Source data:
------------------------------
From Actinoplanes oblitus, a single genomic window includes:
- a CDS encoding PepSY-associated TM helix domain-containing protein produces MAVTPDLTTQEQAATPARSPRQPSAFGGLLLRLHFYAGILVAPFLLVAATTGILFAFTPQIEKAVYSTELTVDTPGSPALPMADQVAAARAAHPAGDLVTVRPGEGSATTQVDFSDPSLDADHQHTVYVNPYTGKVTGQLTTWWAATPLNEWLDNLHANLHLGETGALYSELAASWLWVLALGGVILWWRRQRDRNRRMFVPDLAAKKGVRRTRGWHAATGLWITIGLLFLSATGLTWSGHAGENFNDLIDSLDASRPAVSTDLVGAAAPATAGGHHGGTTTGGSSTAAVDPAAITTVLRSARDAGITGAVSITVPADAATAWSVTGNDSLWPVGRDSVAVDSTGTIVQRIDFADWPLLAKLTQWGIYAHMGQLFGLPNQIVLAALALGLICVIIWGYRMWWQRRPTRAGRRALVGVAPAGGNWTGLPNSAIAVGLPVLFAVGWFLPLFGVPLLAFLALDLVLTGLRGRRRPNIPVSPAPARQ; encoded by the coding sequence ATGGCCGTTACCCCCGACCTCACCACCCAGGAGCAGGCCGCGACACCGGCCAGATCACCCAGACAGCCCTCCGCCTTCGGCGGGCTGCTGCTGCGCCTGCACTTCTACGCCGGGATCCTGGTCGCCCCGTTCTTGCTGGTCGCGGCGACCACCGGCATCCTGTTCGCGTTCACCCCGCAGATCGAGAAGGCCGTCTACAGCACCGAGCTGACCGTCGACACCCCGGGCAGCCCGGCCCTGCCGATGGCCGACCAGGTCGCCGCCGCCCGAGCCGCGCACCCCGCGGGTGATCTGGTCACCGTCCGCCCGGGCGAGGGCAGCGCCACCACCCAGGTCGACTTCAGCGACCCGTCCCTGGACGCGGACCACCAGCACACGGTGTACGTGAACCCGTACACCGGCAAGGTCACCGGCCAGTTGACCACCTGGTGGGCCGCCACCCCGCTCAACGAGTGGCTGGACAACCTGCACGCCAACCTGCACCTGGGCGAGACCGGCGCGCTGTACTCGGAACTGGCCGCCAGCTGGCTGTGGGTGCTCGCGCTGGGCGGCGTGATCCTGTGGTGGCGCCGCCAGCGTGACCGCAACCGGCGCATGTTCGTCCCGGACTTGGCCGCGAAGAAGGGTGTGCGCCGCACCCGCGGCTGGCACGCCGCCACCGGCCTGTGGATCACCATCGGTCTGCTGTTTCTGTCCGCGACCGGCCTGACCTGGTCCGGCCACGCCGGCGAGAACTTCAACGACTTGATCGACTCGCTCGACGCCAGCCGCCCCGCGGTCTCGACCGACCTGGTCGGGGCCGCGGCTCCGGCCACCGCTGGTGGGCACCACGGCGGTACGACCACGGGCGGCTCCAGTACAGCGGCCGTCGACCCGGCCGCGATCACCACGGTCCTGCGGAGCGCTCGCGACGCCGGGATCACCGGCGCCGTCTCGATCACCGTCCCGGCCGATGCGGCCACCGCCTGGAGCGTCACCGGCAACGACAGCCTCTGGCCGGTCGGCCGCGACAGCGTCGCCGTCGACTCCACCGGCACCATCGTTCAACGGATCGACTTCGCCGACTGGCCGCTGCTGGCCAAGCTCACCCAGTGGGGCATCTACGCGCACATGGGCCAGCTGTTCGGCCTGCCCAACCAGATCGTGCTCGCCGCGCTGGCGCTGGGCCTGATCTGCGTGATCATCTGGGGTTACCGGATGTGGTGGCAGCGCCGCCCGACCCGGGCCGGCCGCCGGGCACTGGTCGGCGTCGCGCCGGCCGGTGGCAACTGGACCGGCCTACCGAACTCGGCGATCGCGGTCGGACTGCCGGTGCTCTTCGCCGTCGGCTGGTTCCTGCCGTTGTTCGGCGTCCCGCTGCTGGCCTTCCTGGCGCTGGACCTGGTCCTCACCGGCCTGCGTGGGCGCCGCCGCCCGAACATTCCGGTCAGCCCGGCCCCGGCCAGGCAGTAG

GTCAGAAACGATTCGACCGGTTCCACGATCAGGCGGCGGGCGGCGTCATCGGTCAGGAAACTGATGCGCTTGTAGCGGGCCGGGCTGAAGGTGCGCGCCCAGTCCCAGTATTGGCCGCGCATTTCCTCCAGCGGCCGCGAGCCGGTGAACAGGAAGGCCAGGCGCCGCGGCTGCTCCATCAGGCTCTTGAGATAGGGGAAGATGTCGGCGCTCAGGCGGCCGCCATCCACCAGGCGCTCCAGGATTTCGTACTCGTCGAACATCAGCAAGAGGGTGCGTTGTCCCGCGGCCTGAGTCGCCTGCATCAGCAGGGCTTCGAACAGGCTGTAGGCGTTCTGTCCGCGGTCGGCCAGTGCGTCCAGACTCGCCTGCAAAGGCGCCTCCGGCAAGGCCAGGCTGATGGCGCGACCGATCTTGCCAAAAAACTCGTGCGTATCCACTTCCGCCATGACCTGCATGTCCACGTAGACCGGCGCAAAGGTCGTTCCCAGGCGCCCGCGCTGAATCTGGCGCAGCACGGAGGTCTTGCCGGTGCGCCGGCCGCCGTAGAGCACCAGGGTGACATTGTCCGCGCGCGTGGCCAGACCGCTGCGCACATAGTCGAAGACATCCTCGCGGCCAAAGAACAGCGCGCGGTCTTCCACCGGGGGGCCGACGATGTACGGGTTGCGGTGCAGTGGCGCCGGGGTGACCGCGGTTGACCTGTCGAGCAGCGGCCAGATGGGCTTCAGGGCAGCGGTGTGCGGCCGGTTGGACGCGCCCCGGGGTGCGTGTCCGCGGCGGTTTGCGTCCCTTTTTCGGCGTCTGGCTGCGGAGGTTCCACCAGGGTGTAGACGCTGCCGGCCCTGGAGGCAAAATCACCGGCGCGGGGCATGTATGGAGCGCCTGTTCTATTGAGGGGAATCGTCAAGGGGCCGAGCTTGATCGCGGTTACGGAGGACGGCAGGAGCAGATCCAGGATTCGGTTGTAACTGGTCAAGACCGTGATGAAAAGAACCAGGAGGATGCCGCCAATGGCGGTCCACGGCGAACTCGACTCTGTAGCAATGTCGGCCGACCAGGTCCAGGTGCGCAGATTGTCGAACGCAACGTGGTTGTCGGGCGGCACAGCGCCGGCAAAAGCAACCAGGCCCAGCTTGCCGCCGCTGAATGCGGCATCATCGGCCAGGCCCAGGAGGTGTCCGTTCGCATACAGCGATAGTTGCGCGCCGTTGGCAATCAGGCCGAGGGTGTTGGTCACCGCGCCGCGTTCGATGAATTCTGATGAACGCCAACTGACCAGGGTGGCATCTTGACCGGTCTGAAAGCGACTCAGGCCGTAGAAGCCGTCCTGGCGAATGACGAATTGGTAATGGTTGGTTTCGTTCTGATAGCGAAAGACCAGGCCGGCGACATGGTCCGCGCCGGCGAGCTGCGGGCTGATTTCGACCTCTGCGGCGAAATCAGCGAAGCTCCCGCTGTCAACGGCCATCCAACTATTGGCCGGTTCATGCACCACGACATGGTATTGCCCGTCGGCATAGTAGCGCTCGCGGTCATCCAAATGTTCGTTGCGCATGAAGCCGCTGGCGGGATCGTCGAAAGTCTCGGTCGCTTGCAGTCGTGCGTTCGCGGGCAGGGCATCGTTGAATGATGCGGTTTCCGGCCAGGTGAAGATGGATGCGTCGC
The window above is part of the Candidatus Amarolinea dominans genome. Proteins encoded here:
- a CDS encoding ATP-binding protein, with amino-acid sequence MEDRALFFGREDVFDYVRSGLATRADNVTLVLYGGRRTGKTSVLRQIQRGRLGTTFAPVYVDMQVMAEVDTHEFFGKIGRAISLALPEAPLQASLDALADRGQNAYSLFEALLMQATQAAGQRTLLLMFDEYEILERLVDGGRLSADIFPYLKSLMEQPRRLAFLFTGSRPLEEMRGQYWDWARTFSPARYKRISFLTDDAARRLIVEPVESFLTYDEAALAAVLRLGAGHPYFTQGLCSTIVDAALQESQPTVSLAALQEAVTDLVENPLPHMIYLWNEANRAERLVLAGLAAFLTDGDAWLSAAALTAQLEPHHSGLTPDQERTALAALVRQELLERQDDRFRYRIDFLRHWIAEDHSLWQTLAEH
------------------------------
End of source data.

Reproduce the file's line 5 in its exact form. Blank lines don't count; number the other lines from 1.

- a CDS encoding ATP-binding protein, with amino-acid sequence MEDRALFFGREDVFDYVRSGLATRADNVTLVLYGGRRTGKTSVLRQIQRGRLGTTFAPVYVDMQVMAEVDTHEFFGKIGRAISLALPEAPLQASLDALADRGQNAYSLFEALLMQATQAAGQRTLLLMFDEYEILERLVDGGRLSADIFPYLKSLMEQPRRLAFLFTGSRPLEEMRGQYWDWARTFSPARYKRISFLTDDAARRLIVEPVESFLTYDEAALAAVLRLGAGHPYFTQGLCSTIVDAALQESQPTVSLAALQEAVTDLVENPLPHMIYLWNEANRAERLVLAGLAAFLTDGDAWLSAAALTAQLEPHHSGLTPDQERTALAALVRQELLERQDDRFRYRIDFLRHWIAEDHSLWQTLAEH